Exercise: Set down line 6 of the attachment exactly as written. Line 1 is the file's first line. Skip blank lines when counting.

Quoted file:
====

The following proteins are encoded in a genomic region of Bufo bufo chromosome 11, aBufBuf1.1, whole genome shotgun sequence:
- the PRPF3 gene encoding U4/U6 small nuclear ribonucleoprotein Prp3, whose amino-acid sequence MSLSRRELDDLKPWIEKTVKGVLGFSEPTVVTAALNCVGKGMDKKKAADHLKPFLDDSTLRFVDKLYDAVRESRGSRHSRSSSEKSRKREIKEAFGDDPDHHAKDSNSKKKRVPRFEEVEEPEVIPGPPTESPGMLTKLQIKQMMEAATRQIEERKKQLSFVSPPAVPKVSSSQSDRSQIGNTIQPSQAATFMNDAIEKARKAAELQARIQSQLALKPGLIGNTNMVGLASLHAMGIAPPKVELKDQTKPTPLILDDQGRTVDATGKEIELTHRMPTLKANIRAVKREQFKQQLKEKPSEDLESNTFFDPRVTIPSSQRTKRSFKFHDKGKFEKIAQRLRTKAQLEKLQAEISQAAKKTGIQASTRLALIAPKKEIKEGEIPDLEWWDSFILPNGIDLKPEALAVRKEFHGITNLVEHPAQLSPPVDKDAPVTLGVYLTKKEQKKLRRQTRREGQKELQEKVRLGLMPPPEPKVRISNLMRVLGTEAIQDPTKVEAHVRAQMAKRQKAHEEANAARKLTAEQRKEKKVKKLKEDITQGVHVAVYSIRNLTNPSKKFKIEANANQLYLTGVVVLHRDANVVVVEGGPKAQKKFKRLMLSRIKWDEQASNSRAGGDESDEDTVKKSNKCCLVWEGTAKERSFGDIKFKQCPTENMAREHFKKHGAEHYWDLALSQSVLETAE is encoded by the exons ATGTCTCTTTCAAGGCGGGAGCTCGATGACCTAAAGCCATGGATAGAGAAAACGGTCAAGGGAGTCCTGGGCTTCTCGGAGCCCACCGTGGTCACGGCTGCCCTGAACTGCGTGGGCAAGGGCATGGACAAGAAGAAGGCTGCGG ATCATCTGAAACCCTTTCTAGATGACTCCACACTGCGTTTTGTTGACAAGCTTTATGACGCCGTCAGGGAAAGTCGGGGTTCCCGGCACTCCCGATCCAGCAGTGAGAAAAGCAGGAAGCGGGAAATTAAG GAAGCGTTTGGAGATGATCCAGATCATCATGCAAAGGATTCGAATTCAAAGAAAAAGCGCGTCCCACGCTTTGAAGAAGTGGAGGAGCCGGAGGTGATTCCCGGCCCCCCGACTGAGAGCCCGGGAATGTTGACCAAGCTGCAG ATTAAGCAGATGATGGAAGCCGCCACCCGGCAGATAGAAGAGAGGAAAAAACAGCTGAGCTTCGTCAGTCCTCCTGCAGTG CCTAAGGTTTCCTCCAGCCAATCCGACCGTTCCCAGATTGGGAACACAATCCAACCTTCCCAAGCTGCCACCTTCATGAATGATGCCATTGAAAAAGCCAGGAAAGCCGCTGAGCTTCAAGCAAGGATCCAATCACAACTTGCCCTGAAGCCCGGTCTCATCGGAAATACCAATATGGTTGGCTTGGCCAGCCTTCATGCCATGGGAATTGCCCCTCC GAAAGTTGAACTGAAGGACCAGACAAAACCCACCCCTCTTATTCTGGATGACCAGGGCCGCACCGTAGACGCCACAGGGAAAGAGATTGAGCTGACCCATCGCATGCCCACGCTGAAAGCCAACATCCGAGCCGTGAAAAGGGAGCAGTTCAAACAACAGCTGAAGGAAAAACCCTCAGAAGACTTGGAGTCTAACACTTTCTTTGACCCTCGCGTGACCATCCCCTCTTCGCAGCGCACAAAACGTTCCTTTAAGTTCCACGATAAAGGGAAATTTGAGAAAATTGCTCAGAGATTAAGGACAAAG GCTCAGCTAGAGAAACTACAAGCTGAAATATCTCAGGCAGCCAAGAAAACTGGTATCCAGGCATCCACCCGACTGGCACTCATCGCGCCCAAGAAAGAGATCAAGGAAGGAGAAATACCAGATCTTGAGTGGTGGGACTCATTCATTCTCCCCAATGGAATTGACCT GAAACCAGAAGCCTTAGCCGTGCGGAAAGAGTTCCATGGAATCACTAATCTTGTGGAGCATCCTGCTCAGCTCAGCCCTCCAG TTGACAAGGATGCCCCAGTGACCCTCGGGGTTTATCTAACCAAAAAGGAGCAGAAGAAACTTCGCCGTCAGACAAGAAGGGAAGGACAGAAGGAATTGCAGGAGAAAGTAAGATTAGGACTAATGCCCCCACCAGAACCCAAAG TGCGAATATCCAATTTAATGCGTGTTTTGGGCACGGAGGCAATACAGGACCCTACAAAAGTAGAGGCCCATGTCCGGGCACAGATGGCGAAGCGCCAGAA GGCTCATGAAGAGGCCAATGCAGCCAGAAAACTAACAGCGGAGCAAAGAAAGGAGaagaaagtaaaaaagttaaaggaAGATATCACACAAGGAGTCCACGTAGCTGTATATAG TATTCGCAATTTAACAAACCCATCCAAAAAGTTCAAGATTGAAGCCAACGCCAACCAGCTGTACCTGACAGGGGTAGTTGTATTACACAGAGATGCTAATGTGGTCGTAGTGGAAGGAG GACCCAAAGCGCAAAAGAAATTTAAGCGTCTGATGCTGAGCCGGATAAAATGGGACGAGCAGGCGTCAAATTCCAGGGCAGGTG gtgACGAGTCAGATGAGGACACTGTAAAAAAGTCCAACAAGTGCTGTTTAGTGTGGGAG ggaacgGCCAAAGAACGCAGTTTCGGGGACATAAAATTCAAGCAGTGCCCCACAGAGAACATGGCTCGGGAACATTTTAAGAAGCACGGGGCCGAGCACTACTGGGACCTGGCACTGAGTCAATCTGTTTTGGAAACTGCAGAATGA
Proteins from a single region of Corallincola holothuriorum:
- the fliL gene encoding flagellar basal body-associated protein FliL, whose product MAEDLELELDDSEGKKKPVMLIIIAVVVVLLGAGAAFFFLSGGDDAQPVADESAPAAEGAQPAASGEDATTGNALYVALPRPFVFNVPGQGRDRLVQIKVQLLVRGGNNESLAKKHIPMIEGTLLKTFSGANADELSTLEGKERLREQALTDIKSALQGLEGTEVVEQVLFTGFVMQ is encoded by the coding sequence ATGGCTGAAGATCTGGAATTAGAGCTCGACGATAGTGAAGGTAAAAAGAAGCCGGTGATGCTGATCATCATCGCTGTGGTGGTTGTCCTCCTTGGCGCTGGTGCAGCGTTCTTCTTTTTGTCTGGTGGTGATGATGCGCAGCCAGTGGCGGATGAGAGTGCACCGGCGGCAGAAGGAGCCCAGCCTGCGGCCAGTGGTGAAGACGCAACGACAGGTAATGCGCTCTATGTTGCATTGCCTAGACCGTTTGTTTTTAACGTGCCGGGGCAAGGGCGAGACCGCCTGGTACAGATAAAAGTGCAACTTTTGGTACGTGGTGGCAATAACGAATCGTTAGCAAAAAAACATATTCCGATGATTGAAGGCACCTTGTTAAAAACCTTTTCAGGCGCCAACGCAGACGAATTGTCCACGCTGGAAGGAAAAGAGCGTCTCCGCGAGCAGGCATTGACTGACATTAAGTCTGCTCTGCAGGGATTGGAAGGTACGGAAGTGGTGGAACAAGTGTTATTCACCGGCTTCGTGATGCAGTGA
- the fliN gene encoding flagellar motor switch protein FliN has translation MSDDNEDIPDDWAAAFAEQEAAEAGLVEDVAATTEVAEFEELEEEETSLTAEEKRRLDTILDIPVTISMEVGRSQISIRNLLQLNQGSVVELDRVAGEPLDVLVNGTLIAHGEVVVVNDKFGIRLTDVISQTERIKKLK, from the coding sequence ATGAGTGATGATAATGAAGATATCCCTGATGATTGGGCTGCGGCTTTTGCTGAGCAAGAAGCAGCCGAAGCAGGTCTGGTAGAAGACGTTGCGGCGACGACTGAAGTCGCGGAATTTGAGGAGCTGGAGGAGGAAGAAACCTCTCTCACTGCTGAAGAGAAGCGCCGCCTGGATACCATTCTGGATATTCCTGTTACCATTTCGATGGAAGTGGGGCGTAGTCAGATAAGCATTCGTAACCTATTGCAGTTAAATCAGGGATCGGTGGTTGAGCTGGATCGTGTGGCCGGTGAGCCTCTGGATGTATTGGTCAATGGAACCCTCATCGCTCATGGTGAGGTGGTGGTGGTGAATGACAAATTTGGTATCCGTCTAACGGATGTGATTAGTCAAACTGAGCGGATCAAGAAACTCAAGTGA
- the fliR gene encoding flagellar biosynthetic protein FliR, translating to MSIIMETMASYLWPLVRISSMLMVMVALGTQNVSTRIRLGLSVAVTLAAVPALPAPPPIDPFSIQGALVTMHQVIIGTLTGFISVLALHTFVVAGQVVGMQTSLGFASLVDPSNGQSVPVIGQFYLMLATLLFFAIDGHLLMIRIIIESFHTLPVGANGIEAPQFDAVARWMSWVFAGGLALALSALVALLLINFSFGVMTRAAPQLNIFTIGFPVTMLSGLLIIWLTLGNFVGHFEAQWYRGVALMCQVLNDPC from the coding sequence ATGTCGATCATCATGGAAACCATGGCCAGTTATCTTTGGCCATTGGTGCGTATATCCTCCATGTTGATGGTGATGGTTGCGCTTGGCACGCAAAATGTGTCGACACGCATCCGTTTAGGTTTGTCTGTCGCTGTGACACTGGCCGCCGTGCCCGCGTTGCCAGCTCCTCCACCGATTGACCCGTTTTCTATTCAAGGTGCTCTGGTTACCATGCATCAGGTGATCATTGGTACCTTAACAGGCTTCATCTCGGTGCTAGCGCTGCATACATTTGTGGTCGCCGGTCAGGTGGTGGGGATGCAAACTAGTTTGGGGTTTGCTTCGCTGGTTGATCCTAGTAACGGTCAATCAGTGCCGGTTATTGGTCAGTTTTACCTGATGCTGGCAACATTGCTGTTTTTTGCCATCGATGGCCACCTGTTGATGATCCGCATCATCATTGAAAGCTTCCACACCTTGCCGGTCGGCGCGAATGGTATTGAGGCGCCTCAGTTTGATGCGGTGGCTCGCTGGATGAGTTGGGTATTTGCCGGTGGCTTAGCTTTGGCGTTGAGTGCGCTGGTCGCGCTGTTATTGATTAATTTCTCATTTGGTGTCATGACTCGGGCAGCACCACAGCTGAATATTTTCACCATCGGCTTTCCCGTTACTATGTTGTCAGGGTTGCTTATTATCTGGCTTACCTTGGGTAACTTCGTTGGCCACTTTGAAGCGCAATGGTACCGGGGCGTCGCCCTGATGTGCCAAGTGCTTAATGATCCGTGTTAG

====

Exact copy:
- the fliR gene encoding flagellar biosynthetic protein FliR, translating to MSIIMETMASYLWPLVRISSMLMVMVALGTQNVSTRIRLGLSVAVTLAAVPALPAPPPIDPFSIQGALVTMHQVIIGTLTGFISVLALHTFVVAGQVVGMQTSLGFASLVDPSNGQSVPVIGQFYLMLATLLFFAIDGHLLMIRIIIESFHTLPVGANGIEAPQFDAVARWMSWVFAGGLALALSALVALLLINFSFGVMTRAAPQLNIFTIGFPVTMLSGLLIIWLTLGNFVGHFEAQWYRGVALMCQVLNDPC from the coding sequence ATGTCGATCATCATGGAAACCATGGCCAGTTATCTTTGGCCATTGGTGCGTATATCCTCCATGTTGATGGTGATGGTTGCGCTTGGCACGCAAAATGTGTCGACACGCATCCGTTTAGGTTTGTCTGTCGCTGTGACACTGGCCGCCGTGCCCGCGTTGCCAGCTCCTCCACCGATTGACCCGTTTTCTATTCAAGGTGCTCTGGTTACCATGCATCAGGTGATCATTGGTACCTTAACAGGCTTCATCTCGGTGCTAGCGCTGCATACATTTGTGGTCGCCGGTCAGGTGGTGGGGATGCAAACTAGTTTGGGGTTTGCTTCGCTGGTTGATCCTAGTAACGGTCAATCAGTGCCGGTTATTGGTCAGTTTTACCTGATGCTGGCAACATTGCTGTTTTTTGCCATCGATGGCCACCTGTTGATGATCCGCATCATCATTGAAAGCTTCCACACCTTGCCGGTCGGCGCGAATGGTATTGAGGCGCCTCAGTTTGATGCGGTGGCTCGCTGGATGAGTTGGGTATTTGCCGGTGGCTTAGCTTTGGCGTTGAGTGCGCTGGTCGCGCTGTTATTGATTAATTTCTCATTTGGTGTCATGACTCGGGCAGCACCACAGCTGAATATTTTCACCATCGGCTTTCCCGTTACTATGTTGTCAGGGTTGCTTATTATCTGGCTTACCTTGGGTAACTTCGTTGGCCACTTTGAAGCGCAATGGTACCGGGGCGTCGCCCTGATGTGCCAAGTGCTTAATGATCCGTGTTAG